How Technology is Reshaping Parametric Earthquake Insurance

Technology continues to revolutionize various aspects of the insurance industry, ranging from underwriting practices to claims processing. One area that has seen notable progress is the development and refinement of parametric insurance structures, particularly in the context of earthquake coverage.

Earthquake insurance has historically presented significant challenges. The rarity of damage-causing events and the inherent uncertainty surrounding ground shaking and building vulnerability make quantifying the risk difficult. Traditional earthquake insurance products have been both costly and difficult to obtain, with protracted claims processes exacerbating the burden on policyholders.

Parametric earthquake insurance offers a compelling solution by shifting the payout trigger from loss assessment to predefined indices, typically provided by third-party sources. This approach significantly reduces uncertainty, particularly concerning how buildings or homes respond to seismic activity. Moreover, the claims process is streamlined as the policy’s primary aim is not indemnification but rather prompt payout, often within days or weeks and sometimes even hours. Parametric insurance is often best when complementing a traditional insurance product by filling-in coverage gaps: supplementing existing limits, filling-in the deductible layer, and providing partial pay-out on a traditional policy. 

The efficacy, however, of earthquake parametric insurance, like all parametric insurance, hinges on addressing the concept of basis riskā€”the disparity between payout and actual loss. To structure parametric earthquake insurance contracts, insurers commonly employ two approaches: the “cat in the box” and “ground shaking at location” methodologies. The US Geological Survey (USGS) and other governmental organizations provide estimates of magnitude and ground shaking after events, which serve as the trigger for the parametric earthquake insurance product. These valuable ground-shaking estimates, however, need to be considered in the context of the inherent limitations of ground sensor networks, volunteer reports, and seismic attenuation relationships. These ground shaking estimates are approximate, and the uncertainty, varying greatly by region, needs to be understood by the policyholder.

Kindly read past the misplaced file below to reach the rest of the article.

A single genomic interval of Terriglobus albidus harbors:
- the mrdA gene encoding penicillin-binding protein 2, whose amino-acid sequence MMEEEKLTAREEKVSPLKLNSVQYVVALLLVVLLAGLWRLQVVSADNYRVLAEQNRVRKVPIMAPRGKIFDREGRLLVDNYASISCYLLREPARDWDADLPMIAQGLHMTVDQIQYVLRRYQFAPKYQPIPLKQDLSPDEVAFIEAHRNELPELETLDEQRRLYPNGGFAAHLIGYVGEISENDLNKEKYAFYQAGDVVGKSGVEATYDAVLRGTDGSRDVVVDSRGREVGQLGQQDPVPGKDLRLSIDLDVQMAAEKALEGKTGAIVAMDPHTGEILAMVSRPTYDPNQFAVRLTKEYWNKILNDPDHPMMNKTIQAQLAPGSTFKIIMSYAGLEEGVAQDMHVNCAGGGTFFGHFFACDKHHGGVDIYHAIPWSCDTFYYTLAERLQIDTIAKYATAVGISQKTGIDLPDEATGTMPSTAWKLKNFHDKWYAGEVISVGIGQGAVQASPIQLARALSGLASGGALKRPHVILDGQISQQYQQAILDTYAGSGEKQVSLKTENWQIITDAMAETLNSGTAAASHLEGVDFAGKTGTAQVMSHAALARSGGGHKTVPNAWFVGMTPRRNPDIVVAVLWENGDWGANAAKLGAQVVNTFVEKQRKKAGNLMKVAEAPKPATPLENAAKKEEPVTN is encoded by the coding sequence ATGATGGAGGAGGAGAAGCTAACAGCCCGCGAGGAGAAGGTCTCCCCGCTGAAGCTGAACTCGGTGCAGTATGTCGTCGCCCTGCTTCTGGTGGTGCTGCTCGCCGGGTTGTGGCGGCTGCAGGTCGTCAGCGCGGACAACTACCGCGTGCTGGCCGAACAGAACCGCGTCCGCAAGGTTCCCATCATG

The extent of these challenges depends on policyholder need and how the parametric coverage is being used. If addressing losses at a specific asset, then basis-risk associated with uncertainty in ground-shaking at the site is important. If the parametric coverage is being used to cover losses from business interruption associated with the disruption to an entire region, then basis risk will be viewed differently than if the coverage is being used for building-specific losses. A regional trigger would be needed for regional disruption, while a building-specific trigger will be needed for building-specific losses.

In recent years, the proliferation of sensor technologies has expanded the scope and efficacy of parametric insurance, particularly in monitoring weather-related perils such as hail and floods. By capturing real-time data on the impact of natural disasters at policyholders’ locations, on-site sensors reduce reliance on model-based estimations, mitigate basis risk, and expedite claims processing, ultimately enhancing the overall effectiveness of parametric insurance solutions.

This trend is now extending to earthquake coverage, with on-site sensors offering a more granular approach to assessing catastrophe events. Earthquake damage is building-specific, as anyone who has been on the ground following a major earthquake can attest. This variability is of course partly due to variability in construction and associated vulnerability of the structure. However, a large portion of damage variability from building to building is due to localized soil effects, seismic wave directivity, and localized seismic wave propagation. Capturing the actual shaking at the site will be a greater predictor of damage to the building, thereby reducing basis-risk in the parametric insurance policy. 

For more information, please view the InsTech & Safehub white paper: Corporate Earthquake Risk – The Potential for Building-Specific Risk Transfer